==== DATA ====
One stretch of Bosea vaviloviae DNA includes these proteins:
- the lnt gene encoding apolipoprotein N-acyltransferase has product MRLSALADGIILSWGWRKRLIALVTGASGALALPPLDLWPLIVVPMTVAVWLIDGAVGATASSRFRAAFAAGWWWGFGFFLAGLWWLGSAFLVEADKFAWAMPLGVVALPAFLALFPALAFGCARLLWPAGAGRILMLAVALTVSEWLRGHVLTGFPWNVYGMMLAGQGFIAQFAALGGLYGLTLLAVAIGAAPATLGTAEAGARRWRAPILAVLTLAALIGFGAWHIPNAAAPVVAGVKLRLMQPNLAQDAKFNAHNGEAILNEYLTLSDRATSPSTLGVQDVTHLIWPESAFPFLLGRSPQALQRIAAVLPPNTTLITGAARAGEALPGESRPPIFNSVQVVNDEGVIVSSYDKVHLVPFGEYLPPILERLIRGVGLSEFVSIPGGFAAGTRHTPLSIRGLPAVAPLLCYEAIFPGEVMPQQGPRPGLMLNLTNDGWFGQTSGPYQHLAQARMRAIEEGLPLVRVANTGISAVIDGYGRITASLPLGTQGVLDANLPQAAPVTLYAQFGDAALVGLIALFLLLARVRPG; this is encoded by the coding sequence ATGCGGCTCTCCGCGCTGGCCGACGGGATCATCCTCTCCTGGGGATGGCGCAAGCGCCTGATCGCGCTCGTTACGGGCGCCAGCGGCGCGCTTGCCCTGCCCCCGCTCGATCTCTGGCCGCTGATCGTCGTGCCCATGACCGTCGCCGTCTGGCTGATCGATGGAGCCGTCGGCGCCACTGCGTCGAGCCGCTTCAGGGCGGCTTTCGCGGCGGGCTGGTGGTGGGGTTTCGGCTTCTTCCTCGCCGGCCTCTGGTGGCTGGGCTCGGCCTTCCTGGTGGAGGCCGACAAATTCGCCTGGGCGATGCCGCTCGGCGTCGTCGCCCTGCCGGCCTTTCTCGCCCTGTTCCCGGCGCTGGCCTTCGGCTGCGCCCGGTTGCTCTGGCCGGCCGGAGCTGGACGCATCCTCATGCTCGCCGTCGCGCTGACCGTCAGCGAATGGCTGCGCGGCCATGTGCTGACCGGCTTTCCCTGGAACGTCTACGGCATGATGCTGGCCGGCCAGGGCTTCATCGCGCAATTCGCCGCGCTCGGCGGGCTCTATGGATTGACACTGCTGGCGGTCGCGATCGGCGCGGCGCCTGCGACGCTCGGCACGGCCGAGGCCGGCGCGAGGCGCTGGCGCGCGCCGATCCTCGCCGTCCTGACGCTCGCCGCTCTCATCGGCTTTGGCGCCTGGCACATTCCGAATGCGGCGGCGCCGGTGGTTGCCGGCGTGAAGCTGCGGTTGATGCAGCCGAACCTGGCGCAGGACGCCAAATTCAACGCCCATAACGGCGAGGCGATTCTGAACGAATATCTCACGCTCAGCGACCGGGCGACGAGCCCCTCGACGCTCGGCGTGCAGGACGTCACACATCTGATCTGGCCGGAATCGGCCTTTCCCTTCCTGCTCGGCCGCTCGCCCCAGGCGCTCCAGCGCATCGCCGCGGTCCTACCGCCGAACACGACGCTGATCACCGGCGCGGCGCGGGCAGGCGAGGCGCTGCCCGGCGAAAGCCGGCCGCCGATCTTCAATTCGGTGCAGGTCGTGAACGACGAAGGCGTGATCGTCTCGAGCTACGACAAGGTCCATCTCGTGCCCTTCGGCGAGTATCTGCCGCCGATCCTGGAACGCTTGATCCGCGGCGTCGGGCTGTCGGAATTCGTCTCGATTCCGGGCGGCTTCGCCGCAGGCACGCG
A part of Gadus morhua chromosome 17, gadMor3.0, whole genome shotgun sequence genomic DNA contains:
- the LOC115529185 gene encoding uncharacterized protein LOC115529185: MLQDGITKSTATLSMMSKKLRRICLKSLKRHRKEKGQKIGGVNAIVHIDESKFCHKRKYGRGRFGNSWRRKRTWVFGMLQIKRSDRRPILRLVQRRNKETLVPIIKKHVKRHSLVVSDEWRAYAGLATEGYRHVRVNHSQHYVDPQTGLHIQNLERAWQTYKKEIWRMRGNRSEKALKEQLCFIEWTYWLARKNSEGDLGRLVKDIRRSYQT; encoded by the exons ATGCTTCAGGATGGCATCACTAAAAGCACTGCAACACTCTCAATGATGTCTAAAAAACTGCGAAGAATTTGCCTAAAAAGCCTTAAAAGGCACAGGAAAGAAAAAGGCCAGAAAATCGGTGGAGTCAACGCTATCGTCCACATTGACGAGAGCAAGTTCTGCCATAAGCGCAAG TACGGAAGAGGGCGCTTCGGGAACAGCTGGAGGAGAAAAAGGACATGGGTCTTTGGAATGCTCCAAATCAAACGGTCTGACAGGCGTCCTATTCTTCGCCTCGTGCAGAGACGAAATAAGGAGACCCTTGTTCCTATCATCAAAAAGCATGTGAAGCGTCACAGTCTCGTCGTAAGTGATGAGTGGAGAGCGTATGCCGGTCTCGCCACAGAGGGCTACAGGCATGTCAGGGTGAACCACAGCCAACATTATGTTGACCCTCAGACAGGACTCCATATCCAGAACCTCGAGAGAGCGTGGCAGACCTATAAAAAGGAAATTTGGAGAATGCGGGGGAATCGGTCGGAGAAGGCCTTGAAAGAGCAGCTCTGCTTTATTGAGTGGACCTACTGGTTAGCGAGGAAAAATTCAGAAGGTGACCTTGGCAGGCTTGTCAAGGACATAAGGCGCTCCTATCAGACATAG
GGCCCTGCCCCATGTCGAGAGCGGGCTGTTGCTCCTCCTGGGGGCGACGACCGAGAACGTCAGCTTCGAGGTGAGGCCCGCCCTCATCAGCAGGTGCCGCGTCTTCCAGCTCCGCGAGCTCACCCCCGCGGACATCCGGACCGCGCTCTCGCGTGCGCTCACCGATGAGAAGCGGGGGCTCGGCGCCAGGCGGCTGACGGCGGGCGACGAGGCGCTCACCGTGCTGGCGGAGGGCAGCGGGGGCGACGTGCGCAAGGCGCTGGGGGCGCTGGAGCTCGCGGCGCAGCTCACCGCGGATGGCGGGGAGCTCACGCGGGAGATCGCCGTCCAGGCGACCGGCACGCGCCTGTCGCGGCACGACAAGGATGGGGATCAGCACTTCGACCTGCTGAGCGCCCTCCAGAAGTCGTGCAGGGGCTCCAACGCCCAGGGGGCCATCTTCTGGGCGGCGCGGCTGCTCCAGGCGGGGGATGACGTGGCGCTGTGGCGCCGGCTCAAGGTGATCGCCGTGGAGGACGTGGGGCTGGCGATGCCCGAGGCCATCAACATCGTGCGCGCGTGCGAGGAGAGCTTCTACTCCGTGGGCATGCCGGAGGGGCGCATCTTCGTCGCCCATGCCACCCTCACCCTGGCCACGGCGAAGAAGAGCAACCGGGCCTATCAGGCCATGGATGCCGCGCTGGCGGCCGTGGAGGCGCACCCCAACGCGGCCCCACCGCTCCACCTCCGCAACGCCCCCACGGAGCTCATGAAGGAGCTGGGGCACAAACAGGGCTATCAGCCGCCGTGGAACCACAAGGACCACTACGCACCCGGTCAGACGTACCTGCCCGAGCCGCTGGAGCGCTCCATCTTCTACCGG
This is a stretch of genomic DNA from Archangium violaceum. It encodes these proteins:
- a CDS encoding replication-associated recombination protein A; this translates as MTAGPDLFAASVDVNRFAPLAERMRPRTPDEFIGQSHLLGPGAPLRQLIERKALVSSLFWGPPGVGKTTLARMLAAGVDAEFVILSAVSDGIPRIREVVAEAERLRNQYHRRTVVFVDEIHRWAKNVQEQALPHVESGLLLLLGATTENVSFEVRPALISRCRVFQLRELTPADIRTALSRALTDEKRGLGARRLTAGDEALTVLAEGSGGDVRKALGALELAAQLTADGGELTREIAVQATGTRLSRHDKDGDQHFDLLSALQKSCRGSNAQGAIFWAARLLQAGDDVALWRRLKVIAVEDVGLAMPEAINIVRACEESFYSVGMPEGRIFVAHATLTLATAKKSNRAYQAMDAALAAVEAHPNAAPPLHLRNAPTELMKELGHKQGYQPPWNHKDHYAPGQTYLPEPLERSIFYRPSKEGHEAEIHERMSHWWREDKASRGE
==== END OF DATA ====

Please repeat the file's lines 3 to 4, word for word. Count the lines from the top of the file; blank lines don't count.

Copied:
A part of Gadus morhua chromosome 17, gadMor3.0, whole genome shotgun sequence genomic DNA contains:
- the LOC115529185 gene encoding uncharacterized protein LOC115529185: MLQDGITKSTATLSMMSKKLRRICLKSLKRHRKEKGQKIGGVNAIVHIDESKFCHKRKYGRGRFGNSWRRKRTWVFGMLQIKRSDRRPILRLVQRRNKETLVPIIKKHVKRHSLVVSDEWRAYAGLATEGYRHVRVNHSQHYVDPQTGLHIQNLERAWQTYKKEIWRMRGNRSEKALKEQLCFIEWTYWLARKNSEGDLGRLVKDIRRSYQT; encoded by the exons ATGCTTCAGGATGGCATCACTAAAAGCACTGCAACACTCTCAATGATGTCTAAAAAACTGCGAAGAATTTGCCTAAAAAGCCTTAAAAGGCACAGGAAAGAAAAAGGCCAGAAAATCGGTGGAGTCAACGCTATCGTCCACATTGACGAGAGCAAGTTCTGCCATAAGCGCAAG TACGGAAGAGGGCGCTTCGGGAACAGCTGGAGGAGAAAAAGGACATGGGTCTTTGGAATGCTCCAAATCAAACGGTCTGACAGGCGTCCTATTCTTCGCCTCGTGCAGAGACGAAATAAGGAGACCCTTGTTCCTATCATCAAAAAGCATGTGAAGCGTCACAGTCTCGTCGTAAGTGATGAGTGGAGAGCGTATGCCGGTCTCGCCACAGAGGGCTACAGGCATGTCAGGGTGAACCACAGCCAACATTATGTTGACCCTCAGACAGGACTCCATATCCAGAACCTCGAGAGAGCGTGGCAGACCTATAAAAAGGAAATTTGGAGAATGCGGGGGAATCGGTCGGAGAAGGCCTTGAAAGAGCAGCTCTGCTTTATTGAGTGGACCTACTGGTTAGCGAGGAAAAATTCAGAAGGTGACCTTGGCAGGCTTGTCAAGGACATAAGGCGCTCCTATCAGACATAG